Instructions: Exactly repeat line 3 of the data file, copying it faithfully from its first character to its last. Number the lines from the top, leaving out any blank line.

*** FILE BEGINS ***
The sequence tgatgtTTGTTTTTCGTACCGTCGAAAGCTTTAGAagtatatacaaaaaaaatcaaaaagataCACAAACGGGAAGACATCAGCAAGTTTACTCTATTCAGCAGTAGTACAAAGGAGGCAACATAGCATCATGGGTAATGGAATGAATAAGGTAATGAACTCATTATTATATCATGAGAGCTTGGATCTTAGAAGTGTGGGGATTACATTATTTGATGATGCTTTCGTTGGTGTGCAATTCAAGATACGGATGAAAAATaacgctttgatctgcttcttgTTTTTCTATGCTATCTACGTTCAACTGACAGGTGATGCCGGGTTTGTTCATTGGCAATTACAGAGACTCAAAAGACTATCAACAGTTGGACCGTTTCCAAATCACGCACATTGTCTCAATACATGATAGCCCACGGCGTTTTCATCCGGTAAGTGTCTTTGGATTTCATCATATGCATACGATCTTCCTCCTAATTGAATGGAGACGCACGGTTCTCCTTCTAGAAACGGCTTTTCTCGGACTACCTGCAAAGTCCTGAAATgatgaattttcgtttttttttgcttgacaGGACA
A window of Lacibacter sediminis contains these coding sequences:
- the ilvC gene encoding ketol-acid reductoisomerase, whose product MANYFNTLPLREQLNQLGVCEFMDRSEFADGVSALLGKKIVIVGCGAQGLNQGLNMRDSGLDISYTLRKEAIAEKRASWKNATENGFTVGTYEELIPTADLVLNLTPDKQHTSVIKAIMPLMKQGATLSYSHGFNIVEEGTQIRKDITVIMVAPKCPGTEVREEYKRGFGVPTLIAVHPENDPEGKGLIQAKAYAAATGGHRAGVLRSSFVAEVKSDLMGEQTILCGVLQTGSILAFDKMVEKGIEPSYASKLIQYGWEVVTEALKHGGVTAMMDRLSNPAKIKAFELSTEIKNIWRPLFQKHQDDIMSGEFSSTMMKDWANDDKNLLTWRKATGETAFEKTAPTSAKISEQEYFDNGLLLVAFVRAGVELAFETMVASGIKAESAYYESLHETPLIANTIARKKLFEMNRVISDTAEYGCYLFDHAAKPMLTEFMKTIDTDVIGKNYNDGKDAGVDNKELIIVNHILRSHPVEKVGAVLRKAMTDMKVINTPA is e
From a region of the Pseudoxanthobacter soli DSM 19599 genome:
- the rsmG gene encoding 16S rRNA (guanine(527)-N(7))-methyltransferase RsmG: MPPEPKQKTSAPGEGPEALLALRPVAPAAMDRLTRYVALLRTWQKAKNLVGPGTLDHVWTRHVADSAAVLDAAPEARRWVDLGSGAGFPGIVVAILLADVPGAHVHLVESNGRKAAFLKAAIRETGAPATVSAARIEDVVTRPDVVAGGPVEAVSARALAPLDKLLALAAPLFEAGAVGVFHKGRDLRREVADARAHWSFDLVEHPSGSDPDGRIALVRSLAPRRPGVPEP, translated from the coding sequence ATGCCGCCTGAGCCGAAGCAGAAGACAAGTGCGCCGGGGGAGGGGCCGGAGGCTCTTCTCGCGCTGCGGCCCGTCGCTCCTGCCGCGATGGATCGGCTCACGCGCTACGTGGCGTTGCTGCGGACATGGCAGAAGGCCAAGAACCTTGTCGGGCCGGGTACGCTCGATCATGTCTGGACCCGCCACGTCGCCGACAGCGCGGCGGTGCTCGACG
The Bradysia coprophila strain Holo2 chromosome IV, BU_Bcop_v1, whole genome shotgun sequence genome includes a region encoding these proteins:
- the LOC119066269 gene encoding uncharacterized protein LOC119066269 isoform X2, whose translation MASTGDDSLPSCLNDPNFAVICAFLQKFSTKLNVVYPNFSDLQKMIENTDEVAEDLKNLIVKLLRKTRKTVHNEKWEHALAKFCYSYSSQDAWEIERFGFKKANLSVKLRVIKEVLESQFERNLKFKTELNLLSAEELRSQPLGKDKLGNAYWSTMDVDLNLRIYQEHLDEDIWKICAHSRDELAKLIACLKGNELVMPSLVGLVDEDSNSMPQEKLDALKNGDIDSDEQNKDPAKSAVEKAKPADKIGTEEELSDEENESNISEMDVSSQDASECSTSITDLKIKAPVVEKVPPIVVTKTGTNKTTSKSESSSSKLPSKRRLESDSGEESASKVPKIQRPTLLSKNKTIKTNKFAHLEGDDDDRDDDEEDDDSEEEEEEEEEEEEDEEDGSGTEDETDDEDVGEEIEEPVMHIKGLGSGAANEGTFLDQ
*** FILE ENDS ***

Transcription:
- the ilvC gene encoding ketol-acid reductoisomerase, whose product MANYFNTLPLREQLNQLGVCEFMDRSEFADGVSALLGKKIVIVGCGAQGLNQGLNMRDSGLDISYTLRKEAIAEKRASWKNATENGFTVGTYEELIPTADLVLNLTPDKQHTSVIKAIMPLMKQGATLSYSHGFNIVEEGTQIRKDITVIMVAPKCPGTEVREEYKRGFGVPTLIAVHPENDPEGKGLIQAKAYAAATGGHRAGVLRSSFVAEVKSDLMGEQTILCGVLQTGSILAFDKMVEKGIEPSYASKLIQYGWEVVTEALKHGGVTAMMDRLSNPAKIKAFELSTEIKNIWRPLFQKHQDDIMSGEFSSTMMKDWANDDKNLLTWRKATGETAFEKTAPTSAKISEQEYFDNGLLLVAFVRAGVELAFETMVASGIKAESAYYESLHETPLIANTIARKKLFEMNRVISDTAEYGCYLFDHAAKPMLTEFMKTIDTDVIGKNYNDGKDAGVDNKELIIVNHILRSHPVEKVGAVLRKAMTDMKVINTPA is e